Would it be possibe to connect multiple IR receivers to a player? As i see now, the only way to "kill" someone is shooting into their weapon? (So also making it easy to cheat by just blocking the one sensor in the gun or turning away). Adding a couple of sensors to the torso and mayby one or two on top of the helmet would increase the odds of a hit.

Mayby if each serial message had a preamble byte, you could use the picaxe's polled interrut to catch the start of the message and then use normal "serin" to catch the data?


I'm currently using 3 sensors on a hat. Each sensor has two ir receivers in it to give a wider coverage. They are all connected on the same serial bus. Your idea about having more sensors around the body is a good idea, but from testing is not needed once you are about 20-30 ft away as the ir beam spreads out like a cone. In fact once you get over a hundred ft aiming at anywhere on the torso will normally cover the head.


New Member
Well done Obroni. I can appreciate the TIME involved with all this to get to working. So much is practical experience once the idea seed it sewn.
Much cheaper than paint too.



Your project has drawn my attention, I have long considered doing something like this and have just never done it, your project has renewed interest in trying again.

I did have a few questions though.
Firstly, where did you find the 50mm lens for the LEDs, I can find them for the high power CREE/LUXON (or equivilent) LEDs but not for normal 5mm LEDs.

Secondly, what does the high/low 1 after the initial setup of the PWM do?

and finally how much of the additional circuitry in the reciever is nessescary for the 38khz reciever and how much is simply the "i've been hit" LED

Thanks, and you've done an awesome job!


Thanks, I'm glad you like what I have done.

I used the lens out of a cheap magnifying glass:-

I managed to get a bulk bag of 10 for about £12. It think the Lens you have seen for those power LED's would be the wrong type. I am guessing you have seen ones for torches that give you like a 10/20 degree beam. For laser tag you need to actually focus the beam into a tight spot.

Ah, thanks for asking about that high/low on pin 1. I have just realised that I have not updated the schematic after I added that to the code. The purpose behind it, is to switch the power to the IR LED either direct or through a 47 ohm resistor. By reducing the IR power, the guns can be used indoors without the beam reflecting off all of the surfaces.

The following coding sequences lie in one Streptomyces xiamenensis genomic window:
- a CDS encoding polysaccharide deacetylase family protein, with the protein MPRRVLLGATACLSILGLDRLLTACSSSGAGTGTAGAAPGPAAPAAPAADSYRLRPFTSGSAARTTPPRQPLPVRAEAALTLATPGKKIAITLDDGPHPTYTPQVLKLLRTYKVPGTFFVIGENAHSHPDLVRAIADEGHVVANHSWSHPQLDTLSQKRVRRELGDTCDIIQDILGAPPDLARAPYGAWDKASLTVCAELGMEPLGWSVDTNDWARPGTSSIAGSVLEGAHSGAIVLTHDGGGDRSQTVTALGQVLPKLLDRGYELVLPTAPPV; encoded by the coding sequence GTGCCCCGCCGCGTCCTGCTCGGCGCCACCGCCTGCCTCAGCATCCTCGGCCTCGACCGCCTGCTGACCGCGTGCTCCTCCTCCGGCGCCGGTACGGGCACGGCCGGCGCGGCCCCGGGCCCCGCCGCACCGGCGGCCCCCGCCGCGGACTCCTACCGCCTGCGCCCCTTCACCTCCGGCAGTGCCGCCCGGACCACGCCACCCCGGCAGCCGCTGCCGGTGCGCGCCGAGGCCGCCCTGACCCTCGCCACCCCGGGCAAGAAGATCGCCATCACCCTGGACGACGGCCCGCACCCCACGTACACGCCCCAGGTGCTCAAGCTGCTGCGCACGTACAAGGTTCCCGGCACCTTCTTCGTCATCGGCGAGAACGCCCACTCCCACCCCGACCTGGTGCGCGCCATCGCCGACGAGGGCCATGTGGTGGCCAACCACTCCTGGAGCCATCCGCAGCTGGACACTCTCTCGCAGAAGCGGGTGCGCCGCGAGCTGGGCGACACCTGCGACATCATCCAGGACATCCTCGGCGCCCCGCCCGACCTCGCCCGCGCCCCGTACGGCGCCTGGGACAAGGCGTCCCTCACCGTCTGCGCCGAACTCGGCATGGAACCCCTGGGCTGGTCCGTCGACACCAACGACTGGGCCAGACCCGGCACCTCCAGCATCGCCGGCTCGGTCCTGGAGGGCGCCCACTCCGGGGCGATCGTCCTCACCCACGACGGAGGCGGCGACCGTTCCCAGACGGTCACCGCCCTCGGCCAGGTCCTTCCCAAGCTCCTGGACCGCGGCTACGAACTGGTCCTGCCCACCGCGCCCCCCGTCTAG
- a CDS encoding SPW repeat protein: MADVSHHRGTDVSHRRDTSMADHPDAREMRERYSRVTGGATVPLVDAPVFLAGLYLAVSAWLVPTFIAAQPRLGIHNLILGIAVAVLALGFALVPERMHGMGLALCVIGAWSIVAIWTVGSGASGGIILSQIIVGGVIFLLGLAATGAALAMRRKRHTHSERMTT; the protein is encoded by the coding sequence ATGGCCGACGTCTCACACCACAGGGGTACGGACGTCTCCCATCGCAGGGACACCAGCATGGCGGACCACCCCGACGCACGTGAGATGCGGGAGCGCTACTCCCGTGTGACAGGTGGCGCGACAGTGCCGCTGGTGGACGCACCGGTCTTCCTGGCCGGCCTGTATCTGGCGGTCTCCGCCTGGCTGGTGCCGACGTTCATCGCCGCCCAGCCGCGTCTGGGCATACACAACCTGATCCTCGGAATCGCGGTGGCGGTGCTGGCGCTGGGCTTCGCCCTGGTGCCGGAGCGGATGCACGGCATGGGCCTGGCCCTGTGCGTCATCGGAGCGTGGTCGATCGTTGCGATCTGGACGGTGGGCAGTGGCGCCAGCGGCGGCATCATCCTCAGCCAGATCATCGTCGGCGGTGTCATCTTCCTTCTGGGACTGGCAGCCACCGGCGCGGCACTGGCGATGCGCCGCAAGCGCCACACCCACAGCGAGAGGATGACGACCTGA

In theory the IR receivers are all you need, however it is recommended to have the capacitor and resistor. The 2 transistors, 2 resistors and 2 LED's are for the hit lights. This gives you two team colours. In my sensors the transistors and resistors for the hit lights are only in the first sensor, the rest of the sensors hit LED's are just connected in parallel to this.


Ah ok, simple enough i suppose, how did you find the focal length of the lens, experimentation? (and what did it end up being?)

Okay, i figured it had something to do with that, i'd read what you'd said about going off frequency, makes sense it reduces power, but i was surprised that the reciever didn't complain and start producing garbage output.


Off the top of my head I think it was about 120mm, but yes I experimented with a visible light LED in a bulldog clip and moved the lens backwards and forwards. Its important to aim it at something less than 5m away and then something about 20-30m away, then pick the optimum distance for both of these.

Yes your right I use two methods for reducing the power. The resistor actually reduces the IR power where changing the frequency reduces the receivers sensitivity. They work in tandem to make indoor play possible and still be able to get 100m+ range outside when needed.

You are correct that the receivers will get garbage, but if you look at this page it explains why that isn't a problem:-

The header byte stops most noise, if the two remaining bytes don't match a "missed sound" is played. This actually adds to the realism, its like in real life if the bullets where whizzing past your ear but not actually hitting you.